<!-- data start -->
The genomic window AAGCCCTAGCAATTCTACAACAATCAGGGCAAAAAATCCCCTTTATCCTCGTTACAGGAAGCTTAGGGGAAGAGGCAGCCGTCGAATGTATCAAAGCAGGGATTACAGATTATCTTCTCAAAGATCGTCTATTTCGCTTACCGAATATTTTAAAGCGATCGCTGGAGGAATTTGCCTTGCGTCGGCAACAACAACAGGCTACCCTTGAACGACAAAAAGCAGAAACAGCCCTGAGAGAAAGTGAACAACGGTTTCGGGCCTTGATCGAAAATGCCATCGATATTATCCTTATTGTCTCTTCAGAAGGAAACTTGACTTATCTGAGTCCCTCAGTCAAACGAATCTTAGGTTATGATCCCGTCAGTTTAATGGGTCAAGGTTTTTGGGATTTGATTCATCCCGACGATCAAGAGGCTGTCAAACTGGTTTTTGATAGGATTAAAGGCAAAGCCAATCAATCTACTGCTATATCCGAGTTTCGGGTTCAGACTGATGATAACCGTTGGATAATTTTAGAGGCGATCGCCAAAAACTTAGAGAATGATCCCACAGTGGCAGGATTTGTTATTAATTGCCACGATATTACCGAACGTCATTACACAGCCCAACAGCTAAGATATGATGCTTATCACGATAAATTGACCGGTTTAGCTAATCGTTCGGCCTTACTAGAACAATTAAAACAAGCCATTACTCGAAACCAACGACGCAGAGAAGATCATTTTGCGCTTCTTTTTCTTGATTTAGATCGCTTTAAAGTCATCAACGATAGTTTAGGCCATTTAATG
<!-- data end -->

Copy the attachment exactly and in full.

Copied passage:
The genomic window AAGCCCTAGCAATTCTACAACAATCAGGGCAAAAAATCCCCTTTATCCTCGTTACAGGAAGCTTAGGGGAAGAGGCAGCCGTCGAATGTATCAAAGCAGGGATTACAGATTATCTTCTCAAAGATCGTCTATTTCGCTTACCGAATATTTTAAAGCGATCGCTGGAGGAATTTGCCTTGCGTCGGCAACAACAACAGGCTACCCTTGAACGACAAAAAGCAGAAACAGCCCTGAGAGAAAGTGAACAACGGTTTCGGGCCTTGATCGAAAATGCCATCGATATTATCCTTATTGTCTCTTCAGAAGGAAACTTGACTTATCTGAGTCCCTCAGTCAAACGAATCTTAGGTTATGATCCCGTCAGTTTAATGGGTCAAGGTTTTTGGGATTTGATTCATCCCGACGATCAAGAGGCTGTCAAACTGGTTTTTGATAGGATTAAAGGCAAAGCCAATCAATCTACTGCTATATCCGAGTTTCGGGTTCAGACTGATGATAACCGTTGGATAATTTTAGAGGCGATCGCCAAAAACTTAGAGAATGATCCCACAGTGGCAGGATTTGTTATTAATTGCCACGATATTACCGAACGTCATTACACAGCCCAACAGCTAAGATATGATGCTTATCACGATAAATTGACCGGTTTAGCTAATCGTTCGGCCTTACTAGAACAATTAAAACAAGCCATTACTCGAAACCAACGACGCAGAGAAGATCATTTTGCGCTTCTTTTTCTTGATTTAGATCGCTTTAAAGTCATCAACGATAGTTTAGGCCATTTAATG